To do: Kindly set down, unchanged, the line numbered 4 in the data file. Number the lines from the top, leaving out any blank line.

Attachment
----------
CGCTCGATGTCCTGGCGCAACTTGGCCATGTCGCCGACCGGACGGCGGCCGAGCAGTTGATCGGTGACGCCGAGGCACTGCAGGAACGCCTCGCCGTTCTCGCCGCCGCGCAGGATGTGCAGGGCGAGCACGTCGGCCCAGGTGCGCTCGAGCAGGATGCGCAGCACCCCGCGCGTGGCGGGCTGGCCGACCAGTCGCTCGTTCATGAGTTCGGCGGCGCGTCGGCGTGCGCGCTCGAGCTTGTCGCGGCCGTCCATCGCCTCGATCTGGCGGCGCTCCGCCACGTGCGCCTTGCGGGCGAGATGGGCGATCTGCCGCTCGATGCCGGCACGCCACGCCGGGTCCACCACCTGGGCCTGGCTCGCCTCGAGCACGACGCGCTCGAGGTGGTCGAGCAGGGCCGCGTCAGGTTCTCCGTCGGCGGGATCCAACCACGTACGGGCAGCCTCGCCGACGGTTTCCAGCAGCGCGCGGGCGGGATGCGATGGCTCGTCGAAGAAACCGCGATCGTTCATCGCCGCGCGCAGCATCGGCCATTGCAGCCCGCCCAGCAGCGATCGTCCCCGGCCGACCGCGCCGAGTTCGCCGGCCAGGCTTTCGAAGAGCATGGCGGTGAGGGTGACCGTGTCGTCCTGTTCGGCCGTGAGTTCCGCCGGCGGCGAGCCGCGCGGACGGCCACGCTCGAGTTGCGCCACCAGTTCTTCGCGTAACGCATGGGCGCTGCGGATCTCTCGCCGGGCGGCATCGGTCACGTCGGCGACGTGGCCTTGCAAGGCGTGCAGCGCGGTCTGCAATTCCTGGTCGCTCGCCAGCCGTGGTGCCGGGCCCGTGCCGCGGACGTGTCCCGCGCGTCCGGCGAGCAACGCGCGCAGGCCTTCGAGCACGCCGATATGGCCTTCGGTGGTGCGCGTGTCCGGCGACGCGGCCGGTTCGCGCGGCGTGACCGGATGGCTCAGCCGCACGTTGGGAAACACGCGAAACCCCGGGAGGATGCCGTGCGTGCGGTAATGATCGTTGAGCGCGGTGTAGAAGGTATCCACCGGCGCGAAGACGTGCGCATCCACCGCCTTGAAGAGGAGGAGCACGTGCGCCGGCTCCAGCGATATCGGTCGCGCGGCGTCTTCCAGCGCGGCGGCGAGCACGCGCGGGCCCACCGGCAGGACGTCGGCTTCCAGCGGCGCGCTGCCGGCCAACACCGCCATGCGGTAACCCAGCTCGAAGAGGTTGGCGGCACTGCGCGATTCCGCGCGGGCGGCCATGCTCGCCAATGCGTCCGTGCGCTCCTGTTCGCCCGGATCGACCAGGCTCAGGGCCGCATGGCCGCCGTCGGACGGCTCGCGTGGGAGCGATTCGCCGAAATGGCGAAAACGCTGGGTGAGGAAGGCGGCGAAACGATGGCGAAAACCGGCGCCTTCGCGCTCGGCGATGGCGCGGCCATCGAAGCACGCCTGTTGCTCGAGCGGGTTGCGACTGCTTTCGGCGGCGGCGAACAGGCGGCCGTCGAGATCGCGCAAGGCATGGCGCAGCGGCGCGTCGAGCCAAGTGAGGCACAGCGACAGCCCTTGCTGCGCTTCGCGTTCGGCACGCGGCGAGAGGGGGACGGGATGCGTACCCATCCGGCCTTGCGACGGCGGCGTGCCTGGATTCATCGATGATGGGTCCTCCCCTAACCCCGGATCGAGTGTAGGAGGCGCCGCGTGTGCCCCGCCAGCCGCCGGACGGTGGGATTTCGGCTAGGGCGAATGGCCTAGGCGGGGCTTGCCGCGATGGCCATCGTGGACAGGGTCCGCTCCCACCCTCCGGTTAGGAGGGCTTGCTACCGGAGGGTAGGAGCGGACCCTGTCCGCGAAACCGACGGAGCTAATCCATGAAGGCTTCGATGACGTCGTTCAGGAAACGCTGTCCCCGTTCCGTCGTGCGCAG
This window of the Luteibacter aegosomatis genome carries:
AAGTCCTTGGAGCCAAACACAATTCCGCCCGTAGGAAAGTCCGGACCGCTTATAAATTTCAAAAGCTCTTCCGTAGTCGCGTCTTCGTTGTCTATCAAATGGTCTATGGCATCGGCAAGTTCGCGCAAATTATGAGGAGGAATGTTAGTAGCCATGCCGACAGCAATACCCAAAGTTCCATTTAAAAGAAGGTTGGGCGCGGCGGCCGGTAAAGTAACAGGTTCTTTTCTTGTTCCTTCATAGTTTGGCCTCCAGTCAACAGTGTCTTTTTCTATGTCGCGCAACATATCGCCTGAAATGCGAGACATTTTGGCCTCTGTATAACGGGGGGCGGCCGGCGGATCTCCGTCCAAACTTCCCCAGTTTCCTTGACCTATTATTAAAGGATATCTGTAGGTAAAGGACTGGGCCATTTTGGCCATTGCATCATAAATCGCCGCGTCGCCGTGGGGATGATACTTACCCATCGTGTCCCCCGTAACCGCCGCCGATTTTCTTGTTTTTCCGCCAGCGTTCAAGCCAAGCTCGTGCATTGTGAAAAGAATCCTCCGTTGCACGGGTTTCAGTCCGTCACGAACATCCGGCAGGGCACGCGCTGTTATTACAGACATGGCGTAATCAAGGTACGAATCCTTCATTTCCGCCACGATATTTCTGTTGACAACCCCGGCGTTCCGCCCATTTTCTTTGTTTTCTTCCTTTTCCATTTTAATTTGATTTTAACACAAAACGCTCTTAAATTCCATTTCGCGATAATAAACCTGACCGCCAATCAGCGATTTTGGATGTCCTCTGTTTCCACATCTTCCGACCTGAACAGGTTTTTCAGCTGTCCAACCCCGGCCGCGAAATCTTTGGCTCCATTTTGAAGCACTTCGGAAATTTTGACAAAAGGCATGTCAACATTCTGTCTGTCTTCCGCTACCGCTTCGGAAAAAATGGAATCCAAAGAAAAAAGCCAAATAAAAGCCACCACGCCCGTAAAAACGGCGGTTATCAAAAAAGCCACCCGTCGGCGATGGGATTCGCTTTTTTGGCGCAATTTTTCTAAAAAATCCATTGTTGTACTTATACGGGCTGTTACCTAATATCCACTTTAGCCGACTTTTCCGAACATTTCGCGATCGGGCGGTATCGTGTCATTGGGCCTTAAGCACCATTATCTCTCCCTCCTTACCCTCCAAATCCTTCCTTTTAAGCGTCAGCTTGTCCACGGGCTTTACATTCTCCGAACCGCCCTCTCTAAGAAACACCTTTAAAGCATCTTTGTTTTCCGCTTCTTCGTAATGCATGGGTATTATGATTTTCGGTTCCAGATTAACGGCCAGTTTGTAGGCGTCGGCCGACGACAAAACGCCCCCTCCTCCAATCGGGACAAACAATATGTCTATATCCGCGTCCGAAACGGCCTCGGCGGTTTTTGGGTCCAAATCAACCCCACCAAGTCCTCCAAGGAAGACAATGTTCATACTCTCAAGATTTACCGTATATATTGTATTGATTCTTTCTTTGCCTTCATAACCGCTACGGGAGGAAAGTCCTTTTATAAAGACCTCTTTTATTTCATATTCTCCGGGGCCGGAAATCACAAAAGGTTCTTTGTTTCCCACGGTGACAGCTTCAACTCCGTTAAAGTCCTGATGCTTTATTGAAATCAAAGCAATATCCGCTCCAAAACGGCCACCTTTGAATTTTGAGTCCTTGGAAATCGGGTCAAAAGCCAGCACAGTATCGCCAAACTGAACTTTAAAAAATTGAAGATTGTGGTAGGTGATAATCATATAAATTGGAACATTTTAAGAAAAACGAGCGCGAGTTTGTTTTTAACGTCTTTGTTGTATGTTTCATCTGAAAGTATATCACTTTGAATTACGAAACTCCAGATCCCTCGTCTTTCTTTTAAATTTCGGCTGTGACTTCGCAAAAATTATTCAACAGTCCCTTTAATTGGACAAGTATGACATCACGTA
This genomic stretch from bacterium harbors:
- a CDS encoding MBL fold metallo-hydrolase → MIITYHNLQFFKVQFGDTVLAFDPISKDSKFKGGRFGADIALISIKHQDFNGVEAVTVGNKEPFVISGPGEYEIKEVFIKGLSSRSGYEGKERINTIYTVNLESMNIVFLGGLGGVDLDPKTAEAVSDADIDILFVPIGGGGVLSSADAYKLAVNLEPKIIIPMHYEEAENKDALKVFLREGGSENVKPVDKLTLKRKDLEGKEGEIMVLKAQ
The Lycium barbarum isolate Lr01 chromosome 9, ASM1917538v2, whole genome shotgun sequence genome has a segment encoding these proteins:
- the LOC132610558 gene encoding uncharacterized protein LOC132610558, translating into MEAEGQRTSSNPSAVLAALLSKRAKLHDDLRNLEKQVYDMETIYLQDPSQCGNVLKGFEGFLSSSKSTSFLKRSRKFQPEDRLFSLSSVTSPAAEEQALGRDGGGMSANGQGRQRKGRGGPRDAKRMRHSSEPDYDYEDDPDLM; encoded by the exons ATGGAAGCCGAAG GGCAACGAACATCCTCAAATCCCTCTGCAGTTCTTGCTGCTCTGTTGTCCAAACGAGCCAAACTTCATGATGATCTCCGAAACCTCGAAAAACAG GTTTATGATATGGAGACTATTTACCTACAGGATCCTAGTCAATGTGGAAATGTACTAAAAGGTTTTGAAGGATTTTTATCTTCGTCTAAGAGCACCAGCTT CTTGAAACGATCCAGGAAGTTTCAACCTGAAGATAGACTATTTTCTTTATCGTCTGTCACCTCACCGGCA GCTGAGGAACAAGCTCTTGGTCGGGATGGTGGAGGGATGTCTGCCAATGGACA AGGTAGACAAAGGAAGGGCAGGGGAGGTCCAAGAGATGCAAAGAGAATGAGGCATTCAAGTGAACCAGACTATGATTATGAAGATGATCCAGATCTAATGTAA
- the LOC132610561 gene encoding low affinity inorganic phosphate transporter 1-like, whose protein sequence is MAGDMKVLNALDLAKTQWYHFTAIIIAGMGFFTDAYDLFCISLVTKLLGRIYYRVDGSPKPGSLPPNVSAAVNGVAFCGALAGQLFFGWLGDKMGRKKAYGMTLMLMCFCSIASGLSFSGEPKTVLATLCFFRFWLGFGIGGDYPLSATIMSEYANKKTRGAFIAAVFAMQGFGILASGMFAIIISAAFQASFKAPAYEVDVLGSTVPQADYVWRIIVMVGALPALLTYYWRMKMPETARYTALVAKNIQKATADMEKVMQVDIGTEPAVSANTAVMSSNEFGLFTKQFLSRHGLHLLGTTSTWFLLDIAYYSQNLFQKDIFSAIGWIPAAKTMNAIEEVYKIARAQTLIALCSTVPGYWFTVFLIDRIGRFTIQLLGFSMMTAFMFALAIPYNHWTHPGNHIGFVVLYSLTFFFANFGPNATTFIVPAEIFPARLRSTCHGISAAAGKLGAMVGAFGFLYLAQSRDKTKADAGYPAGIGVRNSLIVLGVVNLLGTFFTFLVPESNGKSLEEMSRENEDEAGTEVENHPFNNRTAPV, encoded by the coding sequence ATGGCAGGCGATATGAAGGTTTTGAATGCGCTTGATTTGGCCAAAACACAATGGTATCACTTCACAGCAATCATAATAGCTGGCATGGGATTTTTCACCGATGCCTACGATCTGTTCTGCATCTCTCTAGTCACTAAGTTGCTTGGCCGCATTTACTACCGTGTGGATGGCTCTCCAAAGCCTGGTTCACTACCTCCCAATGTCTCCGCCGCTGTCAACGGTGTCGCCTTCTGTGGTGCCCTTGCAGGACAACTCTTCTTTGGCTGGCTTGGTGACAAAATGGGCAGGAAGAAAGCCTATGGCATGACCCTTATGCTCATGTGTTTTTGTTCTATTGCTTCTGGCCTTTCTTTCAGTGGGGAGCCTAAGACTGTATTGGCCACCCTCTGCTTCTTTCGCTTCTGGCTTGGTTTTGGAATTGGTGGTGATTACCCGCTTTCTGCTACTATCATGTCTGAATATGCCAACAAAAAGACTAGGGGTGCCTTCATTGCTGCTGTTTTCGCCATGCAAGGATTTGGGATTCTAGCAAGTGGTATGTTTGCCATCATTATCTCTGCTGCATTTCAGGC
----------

This genomic stretch from bacterium harbors: